Background: Attenuation of the EGFR (Epidermal Growth Factor Receptor) signalling cascade is crucial to control cell fate during development. A candidate-based RNAi approach in C. elegans identified CDT-2 as an attenuator of LET-23 (EGFR) signalling. Human CDT2 is a component of the conserved CDT2/CUL4/DDB1 ubiquitin ligase complex that plays a critical role in DNA replication and G2/M checkpoint. Within this complex, CDT2 is responsible for substrate recognition. This ubiquitin ligase complex has been shown in various organisms, including C. elegans, to target the replication-licensing factor CDT1, and the CDK inhibitor p21. However, no previous link to EGFR signalling has been identified.

Results: We have characterised CDT-2's role during vulva development and found that it is a novel attenuator of LET-23 signalling. CDT-2 acts redundantly with negative modulators of LET-23 signalling and CDT-2 or CUL-4 downregulation causes persistent expression of the egl-17::cfp transgene, a marker of LET-23 signalling during vulva development. In addition, we show that CDT-2 physically interacts with SEM-5 (GRB2), a known negative modulator of LET-23 signalling that directly binds LET-23, and provide genetic evidence consistent with CDT-2 functioning at or downstream of LET-23. Interestingly, both SEM-5 and CDT-2 were identified independently in a screen for genes involved in receptor-mediated endocytosis in oocytes, suggesting that attenuation of LET-23 by CDT-2 might be through regulation of endocytosis.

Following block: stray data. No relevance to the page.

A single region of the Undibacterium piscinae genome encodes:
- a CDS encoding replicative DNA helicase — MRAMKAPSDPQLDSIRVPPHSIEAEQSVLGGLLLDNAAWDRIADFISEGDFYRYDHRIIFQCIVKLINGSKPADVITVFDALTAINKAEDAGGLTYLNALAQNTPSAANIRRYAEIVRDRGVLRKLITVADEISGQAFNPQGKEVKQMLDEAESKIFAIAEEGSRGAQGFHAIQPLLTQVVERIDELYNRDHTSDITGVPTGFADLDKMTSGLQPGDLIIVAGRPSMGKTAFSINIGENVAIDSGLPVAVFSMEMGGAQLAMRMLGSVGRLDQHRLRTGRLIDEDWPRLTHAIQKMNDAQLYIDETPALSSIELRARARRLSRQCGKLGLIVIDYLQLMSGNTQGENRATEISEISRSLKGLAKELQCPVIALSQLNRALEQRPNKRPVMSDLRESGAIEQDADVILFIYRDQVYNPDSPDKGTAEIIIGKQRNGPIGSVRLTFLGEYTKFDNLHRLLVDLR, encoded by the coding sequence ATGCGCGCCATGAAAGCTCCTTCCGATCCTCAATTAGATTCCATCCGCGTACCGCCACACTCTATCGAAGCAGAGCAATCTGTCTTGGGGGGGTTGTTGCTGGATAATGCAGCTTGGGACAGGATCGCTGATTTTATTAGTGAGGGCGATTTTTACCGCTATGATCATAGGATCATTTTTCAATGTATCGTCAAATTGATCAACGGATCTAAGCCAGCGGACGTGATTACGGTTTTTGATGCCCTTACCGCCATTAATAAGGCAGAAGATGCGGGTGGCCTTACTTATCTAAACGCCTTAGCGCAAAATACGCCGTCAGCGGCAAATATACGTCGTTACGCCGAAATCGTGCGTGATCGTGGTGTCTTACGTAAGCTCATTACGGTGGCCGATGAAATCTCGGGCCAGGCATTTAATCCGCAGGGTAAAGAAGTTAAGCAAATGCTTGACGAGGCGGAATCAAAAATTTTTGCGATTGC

Conclusions: In this study, we have shown that CDT-2 and CUL-4, members of the CUL-4/DDB-1/CDT-2 E3 ubiquitin ligase complex attenuate LET-23 signalling in vulval precursor cells. In future, it will be interesting to investigate the potential link to endocytosis and to determine whether other signalling pathways dependent on endocytosis, e.g. LIN-12 (Notch) could be regulated by this ubiquitin ligase complex. This work has uncovered a novel function for the CUL-4/DDB-1/CDT-2 E3 ligase that may be relevant for its mammalian oncogenic activity.

Show MeSH